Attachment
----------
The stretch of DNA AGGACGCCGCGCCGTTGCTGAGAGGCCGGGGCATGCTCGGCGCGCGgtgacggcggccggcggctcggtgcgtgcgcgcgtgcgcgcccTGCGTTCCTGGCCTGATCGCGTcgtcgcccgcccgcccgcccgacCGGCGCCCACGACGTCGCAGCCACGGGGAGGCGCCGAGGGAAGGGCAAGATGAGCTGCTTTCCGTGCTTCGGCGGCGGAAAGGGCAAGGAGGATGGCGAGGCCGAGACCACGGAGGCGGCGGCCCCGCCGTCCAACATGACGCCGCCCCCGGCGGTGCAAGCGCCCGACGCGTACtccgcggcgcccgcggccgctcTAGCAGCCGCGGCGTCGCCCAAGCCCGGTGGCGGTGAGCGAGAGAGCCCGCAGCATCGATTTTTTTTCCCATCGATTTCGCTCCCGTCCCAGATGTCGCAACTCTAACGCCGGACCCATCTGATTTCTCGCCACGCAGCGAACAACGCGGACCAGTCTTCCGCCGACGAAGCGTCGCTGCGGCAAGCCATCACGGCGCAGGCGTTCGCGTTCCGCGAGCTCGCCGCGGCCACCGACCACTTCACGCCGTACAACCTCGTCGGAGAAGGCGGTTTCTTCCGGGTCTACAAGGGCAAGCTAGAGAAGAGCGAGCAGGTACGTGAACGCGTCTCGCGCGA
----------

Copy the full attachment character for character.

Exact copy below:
The stretch of DNA AGGACGCCGCGCCGTTGCTGAGAGGCCGGGGCATGCTCGGCGCGCGgtgacggcggccggcggctcggtgcgtgcgcgcgtgcgcgcccTGCGTTCCTGGCCTGATCGCGTcgtcgcccgcccgcccgcccgacCGGCGCCCACGACGTCGCAGCCACGGGGAGGCGCCGAGGGAAGGGCAAGATGAGCTGCTTTCCGTGCTTCGGCGGCGGAAAGGGCAAGGAGGATGGCGAGGCCGAGACCACGGAGGCGGCGGCCCCGCCGTCCAACATGACGCCGCCCCCGGCGGTGCAAGCGCCCGACGCGTACtccgcggcgcccgcggccgctcTAGCAGCCGCGGCGTCGCCCAAGCCCGGTGGCGGTGAGCGAGAGAGCCCGCAGCATCGATTTTTTTTCCCATCGATTTCGCTCCCGTCCCAGATGTCGCAACTCTAACGCCGGACCCATCTGATTTCTCGCCACGCAGCGAACAACGCGGACCAGTCTTCCGCCGACGAAGCGTCGCTGCGGCAAGCCATCACGGCGCAGGCGTTCGCGTTCCGCGAGCTCGCCGCGGCCACCGACCACTTCACGCCGTACAACCTCGTCGGAGAAGGCGGTTTCTTCCGGGTCTACAAGGGCAAGCTAGAGAAGAGCGAGCAGGTACGTGAACGCGTCTCGCGCGA